PSA, or Prostate-Specific Antigen, is a protein produced by the prostate gland, and its levels in the blood can be measured to screen for prostate cancer. Elevated PSA levels can indicate prostate cancer but can also be caused by benign conditions like prostatic hyperplasia or prostatitis....


Who would benefit from testing their PSA levels?

Testing PSA levels can be beneficial for:

  1. Men Aged 50 and Older: Routine PSA screening is often considered for men in this age group, as the risk of prostate cancer increases with age.
  2. Men with a Family History of Prostate Cancer: Those with a father or brother who had prostate cancer are at a higher risk, and earlier or more frequent testing might be recommended.
  3. African American Men: They are at a higher risk for prostate cancer and might benefit from earlier or more frequent screening.
  4. Men with Symptoms of Prostate Problems: Symptoms like difficulty urinating, blood in urine, or pelvic discomfort might warrant a PSA test to help diagnose the underlying issue.
  5. Men Diagnosed with Prostate Cancer: To monitor the effectiveness of treatment and check for recurrence of cancer.

What are symptoms of elevated PSA levels?

Elevated PSA levels themselves do not cause any symptoms. Instead, they may indicate an underlying condition affecting the prostate. However, it’s important to note that a high PSA level does not always signify a serious condition like prostate cancer. Conditions that can lead to elevated PSA levels include:

  1. Benign Prostatic Hyperplasia (BPH): This is an enlargement of the prostate gland and is common in older men. Symptoms can include frequent urination, trouble starting urination, weak urine stream, inability to urinate, or needing to urinate at night.
  2. Prostatitis: This is the inflammation of the prostate gland, often caused by infection. Symptoms can include painful or difficult urination, urgent and frequent urination, pelvic pain, and discomfort in the lower abdomen.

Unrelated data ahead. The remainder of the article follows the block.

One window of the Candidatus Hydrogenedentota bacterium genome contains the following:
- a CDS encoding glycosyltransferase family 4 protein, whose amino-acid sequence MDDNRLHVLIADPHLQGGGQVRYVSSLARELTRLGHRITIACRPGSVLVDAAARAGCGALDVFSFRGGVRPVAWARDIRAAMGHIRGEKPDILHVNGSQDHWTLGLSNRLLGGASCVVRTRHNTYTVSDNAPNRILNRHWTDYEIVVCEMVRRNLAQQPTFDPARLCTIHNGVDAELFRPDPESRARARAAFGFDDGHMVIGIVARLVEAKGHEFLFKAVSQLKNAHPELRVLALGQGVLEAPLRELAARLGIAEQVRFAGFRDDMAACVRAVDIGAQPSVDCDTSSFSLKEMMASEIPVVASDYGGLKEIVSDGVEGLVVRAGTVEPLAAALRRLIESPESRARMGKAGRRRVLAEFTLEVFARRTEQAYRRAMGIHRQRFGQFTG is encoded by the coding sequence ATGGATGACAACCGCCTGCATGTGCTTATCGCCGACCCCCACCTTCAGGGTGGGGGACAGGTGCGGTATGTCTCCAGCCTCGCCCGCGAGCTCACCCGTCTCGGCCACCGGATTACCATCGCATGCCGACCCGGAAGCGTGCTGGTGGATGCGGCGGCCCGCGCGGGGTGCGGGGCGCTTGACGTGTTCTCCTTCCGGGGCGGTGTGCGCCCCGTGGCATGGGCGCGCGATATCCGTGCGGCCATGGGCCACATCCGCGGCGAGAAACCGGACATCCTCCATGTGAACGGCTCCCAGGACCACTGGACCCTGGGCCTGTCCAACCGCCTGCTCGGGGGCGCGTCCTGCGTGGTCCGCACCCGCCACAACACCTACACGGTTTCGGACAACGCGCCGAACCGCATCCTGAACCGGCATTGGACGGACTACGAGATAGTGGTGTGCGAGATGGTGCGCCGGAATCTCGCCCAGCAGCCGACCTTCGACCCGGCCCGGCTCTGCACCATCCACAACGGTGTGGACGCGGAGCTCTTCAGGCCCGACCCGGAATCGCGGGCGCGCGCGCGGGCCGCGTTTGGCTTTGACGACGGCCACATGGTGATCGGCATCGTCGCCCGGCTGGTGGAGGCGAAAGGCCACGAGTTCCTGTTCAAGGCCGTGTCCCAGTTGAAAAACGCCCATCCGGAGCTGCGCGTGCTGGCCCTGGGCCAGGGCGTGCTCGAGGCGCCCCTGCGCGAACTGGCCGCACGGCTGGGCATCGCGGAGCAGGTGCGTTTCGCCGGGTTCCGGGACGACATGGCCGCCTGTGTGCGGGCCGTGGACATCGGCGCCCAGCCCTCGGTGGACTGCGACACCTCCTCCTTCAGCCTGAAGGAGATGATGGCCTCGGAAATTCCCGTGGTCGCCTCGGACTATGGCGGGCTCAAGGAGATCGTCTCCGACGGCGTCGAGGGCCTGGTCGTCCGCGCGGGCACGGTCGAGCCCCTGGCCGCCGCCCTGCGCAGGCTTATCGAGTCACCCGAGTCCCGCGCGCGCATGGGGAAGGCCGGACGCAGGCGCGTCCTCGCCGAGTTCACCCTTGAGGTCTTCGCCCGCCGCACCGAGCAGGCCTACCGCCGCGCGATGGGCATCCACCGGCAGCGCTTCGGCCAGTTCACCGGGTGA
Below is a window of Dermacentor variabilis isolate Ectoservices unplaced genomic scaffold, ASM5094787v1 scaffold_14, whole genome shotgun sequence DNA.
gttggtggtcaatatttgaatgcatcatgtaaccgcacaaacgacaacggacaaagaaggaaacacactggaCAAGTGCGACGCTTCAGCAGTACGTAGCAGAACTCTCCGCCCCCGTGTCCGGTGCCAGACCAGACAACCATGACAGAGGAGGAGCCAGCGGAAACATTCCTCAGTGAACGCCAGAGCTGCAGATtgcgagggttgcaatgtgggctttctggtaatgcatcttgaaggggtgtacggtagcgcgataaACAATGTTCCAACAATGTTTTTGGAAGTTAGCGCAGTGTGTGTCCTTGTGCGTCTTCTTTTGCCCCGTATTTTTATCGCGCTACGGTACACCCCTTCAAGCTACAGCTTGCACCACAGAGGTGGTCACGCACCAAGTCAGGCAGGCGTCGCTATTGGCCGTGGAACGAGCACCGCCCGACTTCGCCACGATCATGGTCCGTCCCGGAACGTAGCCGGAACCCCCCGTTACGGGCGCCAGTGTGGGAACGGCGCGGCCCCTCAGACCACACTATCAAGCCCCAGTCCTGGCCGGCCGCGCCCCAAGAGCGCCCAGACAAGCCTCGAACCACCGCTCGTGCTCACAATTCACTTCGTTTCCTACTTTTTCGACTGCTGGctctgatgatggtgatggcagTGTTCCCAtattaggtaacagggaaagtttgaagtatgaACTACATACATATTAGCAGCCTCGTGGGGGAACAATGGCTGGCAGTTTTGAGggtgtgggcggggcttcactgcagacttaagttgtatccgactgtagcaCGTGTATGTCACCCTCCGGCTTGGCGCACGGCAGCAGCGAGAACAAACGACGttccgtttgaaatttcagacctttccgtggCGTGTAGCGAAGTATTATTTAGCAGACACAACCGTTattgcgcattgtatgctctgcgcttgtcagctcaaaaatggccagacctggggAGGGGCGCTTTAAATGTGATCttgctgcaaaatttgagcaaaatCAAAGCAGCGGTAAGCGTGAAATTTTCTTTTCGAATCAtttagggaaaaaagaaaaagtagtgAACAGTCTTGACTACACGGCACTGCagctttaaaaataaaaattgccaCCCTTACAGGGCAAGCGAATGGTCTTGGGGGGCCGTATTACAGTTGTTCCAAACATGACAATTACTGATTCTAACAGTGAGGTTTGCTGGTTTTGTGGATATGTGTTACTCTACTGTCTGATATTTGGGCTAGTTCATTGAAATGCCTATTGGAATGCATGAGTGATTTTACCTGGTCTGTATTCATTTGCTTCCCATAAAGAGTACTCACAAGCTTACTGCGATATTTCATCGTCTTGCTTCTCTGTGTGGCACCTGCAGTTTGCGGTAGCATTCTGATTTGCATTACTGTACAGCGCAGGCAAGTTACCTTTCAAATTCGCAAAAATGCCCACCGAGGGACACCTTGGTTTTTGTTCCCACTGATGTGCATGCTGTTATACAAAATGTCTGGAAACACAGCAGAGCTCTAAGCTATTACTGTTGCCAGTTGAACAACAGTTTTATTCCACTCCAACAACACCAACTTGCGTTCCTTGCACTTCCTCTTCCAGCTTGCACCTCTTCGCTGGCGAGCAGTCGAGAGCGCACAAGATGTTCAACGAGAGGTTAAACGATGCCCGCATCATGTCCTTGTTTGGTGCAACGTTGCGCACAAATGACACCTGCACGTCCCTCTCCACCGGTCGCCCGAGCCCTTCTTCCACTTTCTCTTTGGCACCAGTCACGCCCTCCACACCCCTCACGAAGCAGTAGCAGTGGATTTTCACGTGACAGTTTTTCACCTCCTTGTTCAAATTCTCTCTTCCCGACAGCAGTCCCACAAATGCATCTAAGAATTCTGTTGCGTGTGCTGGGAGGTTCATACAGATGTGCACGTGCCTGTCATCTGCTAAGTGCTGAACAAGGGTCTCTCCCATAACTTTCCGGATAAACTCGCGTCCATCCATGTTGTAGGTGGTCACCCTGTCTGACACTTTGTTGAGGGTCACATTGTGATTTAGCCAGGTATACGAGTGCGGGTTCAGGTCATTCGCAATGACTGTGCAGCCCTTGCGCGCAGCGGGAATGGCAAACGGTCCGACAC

3. Prostate Cancer: While prostate cancer may not cause early symptoms, advanced cases can lead to symptoms such as difficulty urinating, weak or interrupted urine flow, blood in the urine, and pain in the hips, back, or chest.

What is the difference between total and free PSA levels?

Total PSA and free PSA are two different measurements used in the evaluation of prostate health, particularly in the context of screening for prostate cancer.

  1. Total PSA: This refers to the total amount of prostate-specific antigen (PSA) in the blood. It includes both PSA that is bound to proteins (complexed PSA) and PSA that is not bound (free PSA). Total PSA testing is the standard test used in the initial screening for prostate cancer.
  2. Free PSA: Free PSA refers specifically to the fraction of total PSA in the blood that is not bound to proteins. In men with prostate cancer, a smaller percentage of the total PSA is typically “free.” Therefore, a low level of free PSA (compared to the total PSA) can be an indicator of a higher risk of prostate cancer.

What factors affect PSA levels?

Several factors can affect PSA levels. Understanding these factors is important for interpreting PSA test results accurately:

  1. Age: PSA levels naturally increase with age, so older men typically have higher PSA levels.
  2. Prostate Size: Men with larger prostates, typically associated with aging and often due to benign prostatic hyperplasia (BPH), may have higher PSA levels, as more prostate tissue produces more PSA.
  3. Prostate Infections/Inflammation: Conditions like prostatitis (inflammation of the prostate) can cause elevated PSA levels.
  4. Urinary Tract Infection: A UTI can inflame the prostate, leading to temporarily increased PSA levels.
  5. Recent Ejaculation: Sexual activity resulting in ejaculation can temporarily increase PSA levels. It’s often recommended to abstain from ejaculation for a day or two before a PSA test.
  6. Medical Procedures: Procedures involving the prostate, such as a digital rectal exam (DRE), prostate biopsy, or catheter insertion, can elevate PSA levels temporarily.
  7. Certain Medications: Some medications, especially those used to treat BPH, like 5-alpha reductase inhibitors, can lower PSA levels.
  8. Prostate Cancer: This is the most serious cause of elevated PSA levels, but it’s important to remember that not all increases in PSA are due to cancer.
  9. Exercise: Strenuous exercise, particularly activities that put pressure on the prostate like bike riding, can increase PSA levels.
  10. Diet and Lifestyle: Some studies suggest that diet and lifestyle factors may influence PSA levels, though the evidence is not conclusive.

Test(s) that measure/test for PSA

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